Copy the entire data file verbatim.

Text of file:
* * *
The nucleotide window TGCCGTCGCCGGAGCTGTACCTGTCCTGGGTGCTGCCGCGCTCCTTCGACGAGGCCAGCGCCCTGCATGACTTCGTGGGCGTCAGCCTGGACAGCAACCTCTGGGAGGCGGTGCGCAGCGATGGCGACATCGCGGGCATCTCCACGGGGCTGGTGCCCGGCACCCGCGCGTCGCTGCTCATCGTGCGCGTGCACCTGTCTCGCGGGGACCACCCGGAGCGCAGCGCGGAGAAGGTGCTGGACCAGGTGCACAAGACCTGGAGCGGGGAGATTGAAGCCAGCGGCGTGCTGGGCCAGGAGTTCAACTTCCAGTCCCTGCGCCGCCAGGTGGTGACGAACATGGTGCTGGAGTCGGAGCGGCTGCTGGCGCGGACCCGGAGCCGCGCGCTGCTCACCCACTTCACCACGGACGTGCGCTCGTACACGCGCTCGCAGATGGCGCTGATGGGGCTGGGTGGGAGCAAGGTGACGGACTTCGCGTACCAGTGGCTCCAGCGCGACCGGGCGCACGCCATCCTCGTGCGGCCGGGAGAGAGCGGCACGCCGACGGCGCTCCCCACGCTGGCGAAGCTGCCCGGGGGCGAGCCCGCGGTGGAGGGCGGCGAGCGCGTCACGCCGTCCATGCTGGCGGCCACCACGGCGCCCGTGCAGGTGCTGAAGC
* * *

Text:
The nucleotide window TGCCGTCGCCGGAGCTGTACCTGTCCTGGGTGCTGCCGCGCTCCTTCGACGAGGCCAGCGCCCTGCATGACTTCGTGGGCGTCAGCCTGGACAGCAACCTCTGGGAGGCGGTGCGCAGCGATGGCGACATCGCGGGCATCTCCACGGGGCTGGTGCCCGGCACCCGCGCGTCGCTGCTCATCGTGCGCGTGCACCTGTCTCGCGGGGACCACCCGGAGCGCAGCGCGGAGAAGGTGCTGGACCAGGTGCACAAGACCTGGAGCGGGGAGATTGAAGCCAGCGGCGTGCTGGGCCAGGAGTTCAACTTCCAGTCCCTGCGCCGCCAGGTGGTGACGAACATGGTGCTGGAGTCGGAGCGGCTGCTGGCGCGGACCCGGAGCCGCGCGCTGCTCACCCACTTCACCACGGACGTGCGCTCGTACACGCGCTCGCAGATGGCGCTGATGGGGCTGGGTGGGAGCAAGGTGACGGACTTCGCGTACCAGTGGCTCCAGCGCGACCGGGCGCACGCCATCCTCGTGCGGCCGGGAGAGAGCGGCACGCCGACGGCGCTCCCCACGCTGGCGAAGCTGCCCGGGGGCGAGCCCGCGGTGGAGGGCGGCGAGCGCGTCACGCCGTCCATGCTGGCGGCCACCACGGCGCCCGTGCAGGTGCTGAAGC